• 2+2=5 says:

    Considering the fact that Mikalhkov (a personal friend of Putin) is the head of Russian Film academy and pretty much controlling everything related to filmmaking in Russia, the selection of his movie is not surprising.
    The guy decides how to spend national cinematic budget coming from taxpayers, and of course takes big chunk of it to his own production company, so he is kinda like a cultural dictator.
    I suggest to Menshov to start an uprising, sending fresh film students as suicide stink bombers to Mikalhkov's headquarters and calling NATO to drop tons of rotten tomatoes on his villa in the name of artistic freedom. Viva la resistance!

  • KevyB says:

    1) Most of those were SOVIET filmmakers, which is quite different from RUSSIAN, or is the history of film now more important than real history?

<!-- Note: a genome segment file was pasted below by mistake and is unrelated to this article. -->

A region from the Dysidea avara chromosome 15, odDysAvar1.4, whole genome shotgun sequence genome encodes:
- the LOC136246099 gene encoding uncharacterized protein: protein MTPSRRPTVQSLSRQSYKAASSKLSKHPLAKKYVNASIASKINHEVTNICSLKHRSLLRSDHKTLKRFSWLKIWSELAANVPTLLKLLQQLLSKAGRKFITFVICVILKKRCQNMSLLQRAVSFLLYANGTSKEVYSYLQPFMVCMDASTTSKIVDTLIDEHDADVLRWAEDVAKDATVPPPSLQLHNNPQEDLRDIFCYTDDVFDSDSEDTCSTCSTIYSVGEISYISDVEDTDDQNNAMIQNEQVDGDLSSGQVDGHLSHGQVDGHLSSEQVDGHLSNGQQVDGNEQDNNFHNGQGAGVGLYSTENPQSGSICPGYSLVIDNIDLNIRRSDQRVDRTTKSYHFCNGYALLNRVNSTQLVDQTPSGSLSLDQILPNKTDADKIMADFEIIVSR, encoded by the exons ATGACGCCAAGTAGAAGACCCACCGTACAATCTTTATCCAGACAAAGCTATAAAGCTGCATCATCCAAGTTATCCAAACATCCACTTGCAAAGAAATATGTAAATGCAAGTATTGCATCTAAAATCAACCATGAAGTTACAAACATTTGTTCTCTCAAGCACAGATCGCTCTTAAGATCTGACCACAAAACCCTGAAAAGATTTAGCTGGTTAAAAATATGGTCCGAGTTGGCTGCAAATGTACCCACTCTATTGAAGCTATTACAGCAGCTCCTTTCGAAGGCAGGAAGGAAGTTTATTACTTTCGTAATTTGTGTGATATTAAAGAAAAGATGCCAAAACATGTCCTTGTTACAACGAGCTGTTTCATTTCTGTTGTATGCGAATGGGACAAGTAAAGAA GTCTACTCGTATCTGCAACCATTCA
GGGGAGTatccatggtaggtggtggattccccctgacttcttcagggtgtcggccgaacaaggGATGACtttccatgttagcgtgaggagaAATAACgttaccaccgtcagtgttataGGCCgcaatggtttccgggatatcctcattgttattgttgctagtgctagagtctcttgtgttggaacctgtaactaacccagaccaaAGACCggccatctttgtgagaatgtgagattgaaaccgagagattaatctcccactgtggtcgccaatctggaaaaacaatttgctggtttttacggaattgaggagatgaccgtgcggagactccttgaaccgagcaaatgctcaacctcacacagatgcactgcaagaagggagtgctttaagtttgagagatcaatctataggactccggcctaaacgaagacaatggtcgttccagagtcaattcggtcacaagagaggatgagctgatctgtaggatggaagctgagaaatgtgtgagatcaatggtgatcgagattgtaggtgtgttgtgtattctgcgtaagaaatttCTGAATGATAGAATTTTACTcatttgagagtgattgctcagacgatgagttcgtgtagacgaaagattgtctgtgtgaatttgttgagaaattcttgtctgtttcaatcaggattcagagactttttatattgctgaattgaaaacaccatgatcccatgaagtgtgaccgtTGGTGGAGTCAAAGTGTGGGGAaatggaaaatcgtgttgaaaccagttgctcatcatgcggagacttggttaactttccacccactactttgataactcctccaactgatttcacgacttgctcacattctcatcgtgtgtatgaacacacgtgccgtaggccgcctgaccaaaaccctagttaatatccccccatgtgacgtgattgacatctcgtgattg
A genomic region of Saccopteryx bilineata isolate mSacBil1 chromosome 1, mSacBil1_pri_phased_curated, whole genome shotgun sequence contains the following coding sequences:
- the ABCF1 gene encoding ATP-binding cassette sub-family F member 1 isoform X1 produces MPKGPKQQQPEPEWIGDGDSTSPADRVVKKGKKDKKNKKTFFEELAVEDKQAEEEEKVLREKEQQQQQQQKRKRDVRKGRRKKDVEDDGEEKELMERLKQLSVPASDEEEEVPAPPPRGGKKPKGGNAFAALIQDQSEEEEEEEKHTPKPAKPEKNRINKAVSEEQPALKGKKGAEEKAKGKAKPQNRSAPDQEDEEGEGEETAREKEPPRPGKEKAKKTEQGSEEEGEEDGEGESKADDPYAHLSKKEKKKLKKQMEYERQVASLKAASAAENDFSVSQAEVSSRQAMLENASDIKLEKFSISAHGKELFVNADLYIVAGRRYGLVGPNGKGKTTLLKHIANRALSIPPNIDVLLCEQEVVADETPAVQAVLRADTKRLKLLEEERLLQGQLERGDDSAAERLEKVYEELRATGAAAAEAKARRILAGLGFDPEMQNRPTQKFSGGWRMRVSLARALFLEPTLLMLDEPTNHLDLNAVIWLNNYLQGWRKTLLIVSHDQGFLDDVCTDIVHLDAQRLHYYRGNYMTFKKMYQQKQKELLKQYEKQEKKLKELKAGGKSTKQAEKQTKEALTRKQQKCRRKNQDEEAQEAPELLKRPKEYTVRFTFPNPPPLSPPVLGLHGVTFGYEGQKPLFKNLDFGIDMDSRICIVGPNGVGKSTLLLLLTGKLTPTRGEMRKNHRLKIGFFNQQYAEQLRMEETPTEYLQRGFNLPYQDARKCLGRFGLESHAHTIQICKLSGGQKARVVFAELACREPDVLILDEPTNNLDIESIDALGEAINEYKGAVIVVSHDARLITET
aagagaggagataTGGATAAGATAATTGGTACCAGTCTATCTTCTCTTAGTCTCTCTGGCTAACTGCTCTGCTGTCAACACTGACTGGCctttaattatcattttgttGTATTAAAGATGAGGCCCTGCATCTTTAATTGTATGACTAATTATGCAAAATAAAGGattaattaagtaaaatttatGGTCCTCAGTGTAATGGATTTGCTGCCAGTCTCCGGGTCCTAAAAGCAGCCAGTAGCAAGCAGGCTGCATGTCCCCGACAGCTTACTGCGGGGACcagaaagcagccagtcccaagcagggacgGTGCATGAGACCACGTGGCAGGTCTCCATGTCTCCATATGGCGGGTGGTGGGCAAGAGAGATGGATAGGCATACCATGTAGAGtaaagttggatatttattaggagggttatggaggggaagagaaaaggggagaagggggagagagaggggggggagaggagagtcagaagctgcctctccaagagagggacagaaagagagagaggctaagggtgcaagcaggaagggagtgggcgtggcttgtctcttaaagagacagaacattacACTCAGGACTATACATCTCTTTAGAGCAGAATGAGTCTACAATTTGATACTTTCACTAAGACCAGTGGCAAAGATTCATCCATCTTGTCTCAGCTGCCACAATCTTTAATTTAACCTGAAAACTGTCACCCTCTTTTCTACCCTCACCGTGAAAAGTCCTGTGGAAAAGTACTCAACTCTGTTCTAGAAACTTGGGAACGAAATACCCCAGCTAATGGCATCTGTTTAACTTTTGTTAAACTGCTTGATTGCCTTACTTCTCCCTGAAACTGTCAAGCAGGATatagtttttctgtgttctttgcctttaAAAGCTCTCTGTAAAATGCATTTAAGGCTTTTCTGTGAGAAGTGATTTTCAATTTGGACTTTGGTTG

2) Furthermore, the sentence was obviously written in the present tense, as in "It's not like they ARE known for their great cinema anyhow." In the last 14 years, the country has received ONE Oscar nomination. Mikhalkov's Burnt by the Sun, the only Russian movie to win, is 17 years old and hardly in a conversation of current cinema. Not that Oscars mean quality, but nobody knows any of the other submitted films.
    3) "Known" is a shortcut for "well-known". It means that more than film nerds need to know about it. The most recent Oscar nominee is Mikhalkov's "12", which is certainly not "known" by more than a handful of Americans. "Known" would probably include the not-at-all-recent Burnt by the Sun and Sokurov's Russian Ark (9 years old). And even those are pushing the envelope on the word.
    4) "Known" also means, "in comparison to others". Just because Washington isn't "known" for its potatoes, it doesn't mean it doesn't grow them. Idaho is just more known for it. Russia is not known for its cinema because there are dozens and dozens of countries who are BETTER KNOWN for their cinema.
    Russia IS KNOWN for caviar, vodka, failing at capitalism, killing journalists, stroganoff, crappy technology, Siberia, Sputnik, the ballet, and mail-order brides. It IS NOT KNOWN for cinema.